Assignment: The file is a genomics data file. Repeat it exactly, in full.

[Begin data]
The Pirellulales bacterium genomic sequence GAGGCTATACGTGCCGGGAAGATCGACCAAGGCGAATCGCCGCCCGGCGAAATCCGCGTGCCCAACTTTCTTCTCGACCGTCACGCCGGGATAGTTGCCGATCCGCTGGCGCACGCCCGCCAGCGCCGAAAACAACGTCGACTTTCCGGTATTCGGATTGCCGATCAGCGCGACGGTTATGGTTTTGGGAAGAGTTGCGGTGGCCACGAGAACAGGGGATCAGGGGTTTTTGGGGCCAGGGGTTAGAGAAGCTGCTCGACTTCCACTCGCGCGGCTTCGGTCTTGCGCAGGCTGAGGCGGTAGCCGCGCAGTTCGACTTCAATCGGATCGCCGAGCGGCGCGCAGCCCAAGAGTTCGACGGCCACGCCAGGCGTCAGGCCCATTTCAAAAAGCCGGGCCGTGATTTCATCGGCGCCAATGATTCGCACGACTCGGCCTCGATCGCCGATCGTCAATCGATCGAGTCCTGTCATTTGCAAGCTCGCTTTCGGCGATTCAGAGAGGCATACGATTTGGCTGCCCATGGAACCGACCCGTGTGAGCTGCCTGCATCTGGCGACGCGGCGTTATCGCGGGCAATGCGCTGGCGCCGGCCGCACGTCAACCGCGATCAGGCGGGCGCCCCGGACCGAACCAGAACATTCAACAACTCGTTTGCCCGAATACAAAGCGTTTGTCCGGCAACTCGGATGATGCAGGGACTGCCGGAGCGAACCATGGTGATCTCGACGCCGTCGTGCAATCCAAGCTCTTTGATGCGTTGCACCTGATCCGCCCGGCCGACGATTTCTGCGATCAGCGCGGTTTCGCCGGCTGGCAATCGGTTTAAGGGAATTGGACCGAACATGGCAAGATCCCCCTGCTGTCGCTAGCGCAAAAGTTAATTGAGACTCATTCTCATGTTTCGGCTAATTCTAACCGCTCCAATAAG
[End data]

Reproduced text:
The Pirellulales bacterium genomic sequence GAGGCTATACGTGCCGGGAAGATCGACCAAGGCGAATCGCCGCCCGGCGAAATCCGCGTGCCCAACTTTCTTCTCGACCGTCACGCCGGGATAGTTGCCGATCCGCTGGCGCACGCCCGCCAGCGCCGAAAACAACGTCGACTTTCCGGTATTCGGATTGCCGATCAGCGCGACGGTTATGGTTTTGGGAAGAGTTGCGGTGGCCACGAGAACAGGGGATCAGGGGTTTTTGGGGCCAGGGGTTAGAGAAGCTGCTCGACTTCCACTCGCGCGGCTTCGGTCTTGCGCAGGCTGAGGCGGTAGCCGCGCAGTTCGACTTCAATCGGATCGCCGAGCGGCGCGCAGCCCAAGAGTTCGACGGCCACGCCAGGCGTCAGGCCCATTTCAAAAAGCCGGGCCGTGATTTCATCGGCGCCAATGATTCGCACGACTCGGCCTCGATCGCCGATCGTCAATCGATCGAGTCCTGTCATTTGCAAGCTCGCTTTCGGCGATTCAGAGAGGCATACGATTTGGCTGCCCATGGAACCGACCCGTGTGAGCTGCCTGCATCTGGCGACGCGGCGTTATCGCGGGCAATGCGCTGGCGCCGGCCGCACGTCAACCGCGATCAGGCGGGCGCCCCGGACCGAACCAGAACATTCAACAACTCGTTTGCCCGAATACAAAGCGTTTGTCCGGCAACTCGGATGATGCAGGGACTGCCGGAGCGAACCATGGTGATCTCGACGCCGTCGTGCAATCCAAGCTCTTTGATGCGTTGCACCTGATCCGCCCGGCCGACGATTTCTGCGATCAGCGCGGTTTCGCCGGCTGGCAATCGGTTTAAGGGAATTGGACCGAACATGGCAAGATCCCCCTGCTGTCGCTAGCGCAAAAGTTAATTGAGACTCATTCTCATGTTTCGGCTAATTCTAACCGCTCCAATAAG